|Ewart Scott Grogan|
|Born||12 December 1874|
|Died||16 August 1967
Cape Town, South Africa
|Known for||First person in recorded history to walk the length of Africa|
Ewart Scott Grogan (1874–1967) was a British explorer, politician, and entrepreneur. He was the first person in recorded history to walk the length of Africa, following a path from Cape Town to Cairo.
Ewart Grogan was educated at Winchester College and Jesus College, Cambridge, which he left without taking a degree. He was expelled from both school and university. He subsequently spent some time at the Slade School of Art before going to Bulawayo to help defend the town in the Second Matabele War.
He fell in love with Gertrude Watt, the sister of a Cambridge classmate, but her stepfather disapproved of the match; while Grogan came from a respectable family, his own life had little to recommend it. He proposed becoming the first man to make the Cape-to-Cairo journey; the stepfather agreed that this would be a suitable test of his character and seriousness.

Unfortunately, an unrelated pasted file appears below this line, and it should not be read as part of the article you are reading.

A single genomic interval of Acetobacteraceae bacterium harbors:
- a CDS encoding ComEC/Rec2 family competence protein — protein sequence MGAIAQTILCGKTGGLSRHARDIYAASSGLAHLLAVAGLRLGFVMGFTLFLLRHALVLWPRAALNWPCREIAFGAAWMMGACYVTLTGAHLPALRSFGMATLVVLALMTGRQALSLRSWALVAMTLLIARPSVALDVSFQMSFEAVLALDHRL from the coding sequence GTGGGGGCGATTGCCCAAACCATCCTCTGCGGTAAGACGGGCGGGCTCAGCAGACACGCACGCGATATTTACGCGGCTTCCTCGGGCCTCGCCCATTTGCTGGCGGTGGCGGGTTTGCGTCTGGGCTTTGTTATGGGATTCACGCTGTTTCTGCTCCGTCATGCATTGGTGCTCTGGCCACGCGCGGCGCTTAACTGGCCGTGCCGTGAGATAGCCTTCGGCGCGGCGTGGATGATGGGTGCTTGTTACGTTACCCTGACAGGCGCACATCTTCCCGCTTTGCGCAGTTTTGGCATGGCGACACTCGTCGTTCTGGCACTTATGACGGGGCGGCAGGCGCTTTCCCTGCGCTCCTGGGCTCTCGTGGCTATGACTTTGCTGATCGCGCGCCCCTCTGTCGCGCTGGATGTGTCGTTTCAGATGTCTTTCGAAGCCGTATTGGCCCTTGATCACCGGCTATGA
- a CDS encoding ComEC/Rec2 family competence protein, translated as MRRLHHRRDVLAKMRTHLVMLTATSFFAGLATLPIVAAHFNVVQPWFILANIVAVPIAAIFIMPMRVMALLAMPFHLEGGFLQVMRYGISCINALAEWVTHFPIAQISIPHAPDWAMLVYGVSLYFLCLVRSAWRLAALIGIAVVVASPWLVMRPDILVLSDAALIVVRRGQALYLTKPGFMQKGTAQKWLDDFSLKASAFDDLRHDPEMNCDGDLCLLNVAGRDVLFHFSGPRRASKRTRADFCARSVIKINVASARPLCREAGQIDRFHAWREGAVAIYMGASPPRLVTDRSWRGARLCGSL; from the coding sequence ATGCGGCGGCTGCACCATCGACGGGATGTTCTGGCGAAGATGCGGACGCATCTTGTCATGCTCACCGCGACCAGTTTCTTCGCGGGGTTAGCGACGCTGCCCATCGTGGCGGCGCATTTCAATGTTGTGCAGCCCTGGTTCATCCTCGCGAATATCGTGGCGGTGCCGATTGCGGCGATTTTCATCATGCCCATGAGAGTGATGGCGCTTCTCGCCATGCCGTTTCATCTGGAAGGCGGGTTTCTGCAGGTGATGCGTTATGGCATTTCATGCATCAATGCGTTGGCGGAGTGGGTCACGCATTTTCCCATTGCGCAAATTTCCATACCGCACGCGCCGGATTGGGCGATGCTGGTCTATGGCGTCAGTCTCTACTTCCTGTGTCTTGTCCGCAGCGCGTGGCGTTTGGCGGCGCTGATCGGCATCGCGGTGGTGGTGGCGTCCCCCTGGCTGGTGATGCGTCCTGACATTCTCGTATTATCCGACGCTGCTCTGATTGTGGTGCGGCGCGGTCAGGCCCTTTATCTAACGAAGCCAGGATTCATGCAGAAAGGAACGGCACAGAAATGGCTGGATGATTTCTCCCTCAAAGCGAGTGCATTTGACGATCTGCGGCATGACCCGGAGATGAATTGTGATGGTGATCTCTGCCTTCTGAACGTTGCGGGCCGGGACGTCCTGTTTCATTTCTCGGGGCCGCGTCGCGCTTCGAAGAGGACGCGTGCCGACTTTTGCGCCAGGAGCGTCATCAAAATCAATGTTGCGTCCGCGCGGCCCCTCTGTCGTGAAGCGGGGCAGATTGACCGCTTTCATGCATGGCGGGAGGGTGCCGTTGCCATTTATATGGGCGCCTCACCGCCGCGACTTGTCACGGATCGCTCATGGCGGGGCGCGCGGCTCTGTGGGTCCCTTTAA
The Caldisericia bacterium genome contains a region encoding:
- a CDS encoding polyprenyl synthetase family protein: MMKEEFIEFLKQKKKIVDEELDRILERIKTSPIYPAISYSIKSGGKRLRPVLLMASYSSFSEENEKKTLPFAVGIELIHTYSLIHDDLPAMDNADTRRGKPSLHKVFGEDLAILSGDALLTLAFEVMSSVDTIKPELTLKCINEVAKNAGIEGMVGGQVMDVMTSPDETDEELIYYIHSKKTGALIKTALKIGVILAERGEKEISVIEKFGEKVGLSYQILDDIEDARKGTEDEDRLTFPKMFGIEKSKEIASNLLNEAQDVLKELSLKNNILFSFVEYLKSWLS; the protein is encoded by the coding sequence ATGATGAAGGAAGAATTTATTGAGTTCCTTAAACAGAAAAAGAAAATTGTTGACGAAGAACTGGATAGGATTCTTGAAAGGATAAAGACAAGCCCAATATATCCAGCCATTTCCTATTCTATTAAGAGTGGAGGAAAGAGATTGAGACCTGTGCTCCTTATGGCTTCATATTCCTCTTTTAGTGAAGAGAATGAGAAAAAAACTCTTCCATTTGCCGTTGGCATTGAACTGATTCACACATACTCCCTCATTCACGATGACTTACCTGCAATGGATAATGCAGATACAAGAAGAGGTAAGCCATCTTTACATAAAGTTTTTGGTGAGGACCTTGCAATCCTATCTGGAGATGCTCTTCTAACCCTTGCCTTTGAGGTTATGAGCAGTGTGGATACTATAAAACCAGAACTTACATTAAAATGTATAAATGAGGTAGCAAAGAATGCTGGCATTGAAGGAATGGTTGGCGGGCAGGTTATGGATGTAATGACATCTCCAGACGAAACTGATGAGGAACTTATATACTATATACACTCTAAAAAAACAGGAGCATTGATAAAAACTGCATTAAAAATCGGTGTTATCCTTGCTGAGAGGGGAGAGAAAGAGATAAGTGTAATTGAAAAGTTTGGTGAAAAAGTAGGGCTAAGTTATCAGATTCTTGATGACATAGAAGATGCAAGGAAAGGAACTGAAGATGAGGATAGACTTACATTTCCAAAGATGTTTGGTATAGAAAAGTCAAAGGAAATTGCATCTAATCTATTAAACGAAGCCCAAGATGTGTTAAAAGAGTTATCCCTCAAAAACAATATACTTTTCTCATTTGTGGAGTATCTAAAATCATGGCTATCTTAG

He then commenced his expedition from Cape Town to Cairo at the age of 24, reaching Cairo in 1900, after two and a half years of travelling. He had been stalked by lions, hippos, and crocodiles, pursued by headhunters and cannibals, plagued by parasites and fevers. He returned home a popular sensation. He was made a fellow of the Royal Geographic Society and met Queen Victoria. In four months of effort, Grogan wrote about his journey in From the Cape to Cairo; the first traverse of Africa from south to north (1902). Capping his success, he married Gertrude.
Gertrude's Garden Children's Hospital located in Nairobi, Kenya was founded in 1947, with the donation of some land by Colonel Ewart Grogan, in memory of his wife, Gertrude Edith. The hospital now has seven branches spread out in the City's residential areas.
While at Cambridge Grogan was a member of the notorious and mysterious dining society, The Natives. The club, which has run for over 135 years, toasts Grogan's journey from Cape Town to Cairo at every dinner.